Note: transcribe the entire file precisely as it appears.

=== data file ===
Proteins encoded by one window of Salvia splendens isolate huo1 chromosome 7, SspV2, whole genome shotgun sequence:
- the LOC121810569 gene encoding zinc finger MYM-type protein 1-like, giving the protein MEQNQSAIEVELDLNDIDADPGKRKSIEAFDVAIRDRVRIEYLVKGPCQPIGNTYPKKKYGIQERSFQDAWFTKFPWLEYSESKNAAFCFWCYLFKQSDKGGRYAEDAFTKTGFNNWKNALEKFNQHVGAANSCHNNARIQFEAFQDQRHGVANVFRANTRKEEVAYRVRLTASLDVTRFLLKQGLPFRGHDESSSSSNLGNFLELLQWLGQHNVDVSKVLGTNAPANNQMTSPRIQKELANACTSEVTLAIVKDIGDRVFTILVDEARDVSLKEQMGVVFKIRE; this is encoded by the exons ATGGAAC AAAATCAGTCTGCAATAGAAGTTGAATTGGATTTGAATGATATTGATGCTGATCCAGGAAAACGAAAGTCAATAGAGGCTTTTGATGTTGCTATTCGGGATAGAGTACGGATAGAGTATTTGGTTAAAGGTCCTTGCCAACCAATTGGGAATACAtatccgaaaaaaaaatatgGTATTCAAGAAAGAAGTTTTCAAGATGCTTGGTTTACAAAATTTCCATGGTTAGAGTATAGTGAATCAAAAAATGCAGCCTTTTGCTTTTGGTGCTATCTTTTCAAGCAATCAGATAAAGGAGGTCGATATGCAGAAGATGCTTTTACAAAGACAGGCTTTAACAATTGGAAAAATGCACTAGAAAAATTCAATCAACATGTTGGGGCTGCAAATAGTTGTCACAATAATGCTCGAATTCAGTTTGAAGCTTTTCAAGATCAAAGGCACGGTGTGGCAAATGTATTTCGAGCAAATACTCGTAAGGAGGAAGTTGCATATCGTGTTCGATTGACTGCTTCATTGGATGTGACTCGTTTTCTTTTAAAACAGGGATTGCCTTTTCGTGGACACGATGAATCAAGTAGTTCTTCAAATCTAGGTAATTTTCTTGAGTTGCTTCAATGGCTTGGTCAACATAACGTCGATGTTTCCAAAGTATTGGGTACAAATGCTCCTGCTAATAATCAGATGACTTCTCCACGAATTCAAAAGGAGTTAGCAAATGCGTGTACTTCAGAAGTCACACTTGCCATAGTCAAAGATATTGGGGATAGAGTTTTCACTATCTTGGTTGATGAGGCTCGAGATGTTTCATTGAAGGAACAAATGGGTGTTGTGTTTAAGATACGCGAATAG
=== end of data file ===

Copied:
Proteins encoded by one window of Salvia splendens isolate huo1 chromosome 7, SspV2, whole genome shotgun sequence:
- the LOC121810569 gene encoding zinc finger MYM-type protein 1-like, giving the protein MEQNQSAIEVELDLNDIDADPGKRKSIEAFDVAIRDRVRIEYLVKGPCQPIGNTYPKKKYGIQERSFQDAWFTKFPWLEYSESKNAAFCFWCYLFKQSDKGGRYAEDAFTKTGFNNWKNALEKFNQHVGAANSCHNNARIQFEAFQDQRHGVANVFRANTRKEEVAYRVRLTASLDVTRFLLKQGLPFRGHDESSSSSNLGNFLELLQWLGQHNVDVSKVLGTNAPANNQMTSPRIQKELANACTSEVTLAIVKDIGDRVFTILVDEARDVSLKEQMGVVFKIRE; this is encoded by the exons ATGGAAC AAAATCAGTCTGCAATAGAAGTTGAATTGGATTTGAATGATATTGATGCTGATCCAGGAAAACGAAAGTCAATAGAGGCTTTTGATGTTGCTATTCGGGATAGAGTACGGATAGAGTATTTGGTTAAAGGTCCTTGCCAACCAATTGGGAATACAtatccgaaaaaaaaatatgGTATTCAAGAAAGAAGTTTTCAAGATGCTTGGTTTACAAAATTTCCATGGTTAGAGTATAGTGAATCAAAAAATGCAGCCTTTTGCTTTTGGTGCTATCTTTTCAAGCAATCAGATAAAGGAGGTCGATATGCAGAAGATGCTTTTACAAAGACAGGCTTTAACAATTGGAAAAATGCACTAGAAAAATTCAATCAACATGTTGGGGCTGCAAATAGTTGTCACAATAATGCTCGAATTCAGTTTGAAGCTTTTCAAGATCAAAGGCACGGTGTGGCAAATGTATTTCGAGCAAATACTCGTAAGGAGGAAGTTGCATATCGTGTTCGATTGACTGCTTCATTGGATGTGACTCGTTTTCTTTTAAAACAGGGATTGCCTTTTCGTGGACACGATGAATCAAGTAGTTCTTCAAATCTAGGTAATTTTCTTGAGTTGCTTCAATGGCTTGGTCAACATAACGTCGATGTTTCCAAAGTATTGGGTACAAATGCTCCTGCTAATAATCAGATGACTTCTCCACGAATTCAAAAGGAGTTAGCAAATGCGTGTACTTCAGAAGTCACACTTGCCATAGTCAAAGATATTGGGGATAGAGTTTTCACTATCTTGGTTGATGAGGCTCGAGATGTTTCATTGAAGGAACAAATGGGTGTTGTGTTTAAGATACGCGAATAG